The Fracture Liaison Service helps patients prevent a second hip fracture or bone fracture by encouraging medication use, exercise and safety.

Nancy Hurley-Claflin’s hip fracture occurred one summer day after the 65-year-old lost her balance as she carried heavy water jugs up some stairs on her way to tend to plants at her home in Winthrop, Massachusetts.

“A fragility fracture is a warning that there will be more,” says Marcy Bolster, MD, a Mass General rheumatologist.

During her hospital stay for hip surgery at Massachusetts General Hospital, the retired nurse enrolled in a new Mass General program called the Fracture Liaison Service. It aims to help patients prevent a second fracture.

Known as “fragility fractures,” injuries like Nancy’s are common. They occur when a person falls from a height that would not usually fracture a healthy bone.

Preventing the Second Hip Fracture

The presence of a fragility fracture indicates that a patient has osteoporosis, a disease of weakened bones. Sometimes, the fracture is how patients learn they have the disease.

“A fragility fracture is a warning that there will be more,” says Marcy Bolster, MD, a Mass General rheumatologist. After a fragility fracture, a patient has an increased risk for a second fracture, which could be at the hip, spine, shoulder, wrist or lower leg.

Marcy Bolster, MD
Marcy Bolster, MD

Providing treatment for preventive care after a patient has surgery to repair such an injury can be a challenge. Patients can benefit from osteoporosis medications and physical therapy. But those messages can get lost when patients leave the hospital.

Coordinating to Improve Care

Dr. Bolster led the effort to create the Fracture Liaison Service and is its medical leader. The goal is to prevent additional fractures, educate patients and physicians about osteoporosis and collect data to enhance patient care. Its team includes specialists in endocrinology, rheumatology, orthopedics and geriatrics.

“We know if a patient has a heart attack that he or she should be treated with a beta-blocker,” Dr. Bolster says. “National treatment rates for prescribing beta-blockers after a heart attack are upwards of 90 percent, but treatment for osteoporosis with medications after a hip fracture range from 5 to 20 percent.”

Statistics tell a different story. Within one year of a hip fragility fracture, about 20 percent of patients will die.

Dr. Bolster says patients mistakenly believe once their bone is fixed, the problem is solved.

Statistics tell a different story. Within one year of a hip fragility fracture, about 20 percent of patients will die. The effects of not getting around as well, or at all, can lead to blood clots, pneumonia and increasing frailty, Dr. Bolster says.

Benjamin Leder, MD, medical director of MGH Endocrine Associates and a member of the Fracture Liaison Service, is concerned about the increase in fractures since 2011. For decades fracture rates had declined because patients used osteoporosis medications to strengthen their bones. But following reports of serious, but rare, side effects, fewer patients are being treated.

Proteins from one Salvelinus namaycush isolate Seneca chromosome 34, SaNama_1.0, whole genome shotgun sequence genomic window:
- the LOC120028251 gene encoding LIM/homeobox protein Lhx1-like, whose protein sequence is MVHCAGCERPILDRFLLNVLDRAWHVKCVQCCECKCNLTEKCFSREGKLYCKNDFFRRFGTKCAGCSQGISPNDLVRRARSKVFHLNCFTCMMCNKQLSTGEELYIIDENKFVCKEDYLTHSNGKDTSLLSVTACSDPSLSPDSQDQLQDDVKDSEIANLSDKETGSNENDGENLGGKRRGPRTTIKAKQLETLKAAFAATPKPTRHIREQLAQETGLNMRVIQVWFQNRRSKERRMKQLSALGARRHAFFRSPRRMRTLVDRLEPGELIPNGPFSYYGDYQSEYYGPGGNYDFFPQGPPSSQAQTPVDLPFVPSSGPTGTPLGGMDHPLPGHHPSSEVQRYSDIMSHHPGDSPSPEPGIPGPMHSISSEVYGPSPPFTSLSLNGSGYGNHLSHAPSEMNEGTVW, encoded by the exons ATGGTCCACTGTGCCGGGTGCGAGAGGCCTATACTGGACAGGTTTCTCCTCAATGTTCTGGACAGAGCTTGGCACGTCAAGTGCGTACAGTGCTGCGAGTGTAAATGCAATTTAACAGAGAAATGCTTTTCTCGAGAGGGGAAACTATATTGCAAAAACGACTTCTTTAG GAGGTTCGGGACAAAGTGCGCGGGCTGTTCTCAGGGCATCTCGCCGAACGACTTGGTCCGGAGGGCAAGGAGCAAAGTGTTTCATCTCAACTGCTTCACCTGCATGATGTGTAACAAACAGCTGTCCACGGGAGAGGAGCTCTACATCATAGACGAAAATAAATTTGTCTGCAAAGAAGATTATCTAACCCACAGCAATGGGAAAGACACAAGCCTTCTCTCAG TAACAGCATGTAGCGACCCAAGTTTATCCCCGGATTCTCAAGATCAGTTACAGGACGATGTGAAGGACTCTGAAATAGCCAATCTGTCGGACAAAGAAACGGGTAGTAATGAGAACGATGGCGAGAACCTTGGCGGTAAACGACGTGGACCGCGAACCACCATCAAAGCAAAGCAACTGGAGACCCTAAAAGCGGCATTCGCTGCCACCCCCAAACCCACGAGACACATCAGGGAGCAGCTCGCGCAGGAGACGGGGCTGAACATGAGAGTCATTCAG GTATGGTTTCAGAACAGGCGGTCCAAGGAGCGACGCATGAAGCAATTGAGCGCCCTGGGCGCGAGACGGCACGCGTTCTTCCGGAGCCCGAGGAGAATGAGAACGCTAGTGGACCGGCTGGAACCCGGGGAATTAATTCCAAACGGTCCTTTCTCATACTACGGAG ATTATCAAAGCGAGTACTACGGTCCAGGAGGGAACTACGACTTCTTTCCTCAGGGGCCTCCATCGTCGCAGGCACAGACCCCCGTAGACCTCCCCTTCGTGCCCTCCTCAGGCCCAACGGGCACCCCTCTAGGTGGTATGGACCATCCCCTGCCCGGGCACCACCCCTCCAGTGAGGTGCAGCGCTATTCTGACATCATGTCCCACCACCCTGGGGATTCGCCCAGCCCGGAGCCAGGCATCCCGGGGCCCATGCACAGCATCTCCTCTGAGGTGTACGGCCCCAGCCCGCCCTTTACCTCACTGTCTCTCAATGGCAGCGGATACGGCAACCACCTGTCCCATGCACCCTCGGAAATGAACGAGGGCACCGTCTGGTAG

“The risk-benefit ratio for a patient who has already experienced a fracture or who has low bone density far favors treatment with osteoporosis medications, which are generally safe and well-tolerated drugs,” Dr. Leder says. These medications can reduce the risk of spine fractures by up to 80 percent and hip fractures by about half, he adds.

Benjamin Leder, MD
Benjamin Leder, MD

Addressing Risk Factors for Osteoporosis

Women are at an increased risk for osteoporosis after menopause because the female body makes less estrogen, a hormone that protects bones. Significant bone loss can continue for at least five years after menopause, Dr. Leder explains.

Then, as women age, they have a more gradual decline of bone density. Older men are also at risk for osteoporosis.

Another cause of bone loss is vitamin D deficiency, which is common in New England, due to the lack of sunlight and compounded by the use of sunblock. Dr. Leder says endocrinologists and physicians can treat vitamin D deficiency and other hormonal disorders to improve skeletal health.

Guiding Patients Through Recovery

When patients are hospitalized at Mass General with a fragility fracture, physician assistant Lisa Beyer, from the Fracture Liaison Service, educates them about their injury and the recovery process. She then contacts their primary care physician.

“I feel grateful because I wouldn’t have been in this program if I hadn’t had my hip fracture.”

After Nancy Hurley-Claflin suffered her hip fracture, Ms. Beyer talked to her about nutritional supplements and bone-strengthening exercises. Ms. Beyer told Nancy that the backless sandals she was wearing may have contributed to her fall. They talked about home safety issues such as good lighting and secure rugs. And they discussed the importance of physical therapy and osteoporosis medication treatment.

Determined to travel to Disney World with her family, Nancy is following the advice she has received through the Fracture Liaison Service. Physical therapy has improved her walking and she plans to get yearly infusions of an osteoporosis medication.

“I feel grateful because I wouldn’t have been in this program if I hadn’t had my hip fracture,” she says. “I know it’s going to change my future because my bones will be stronger.”

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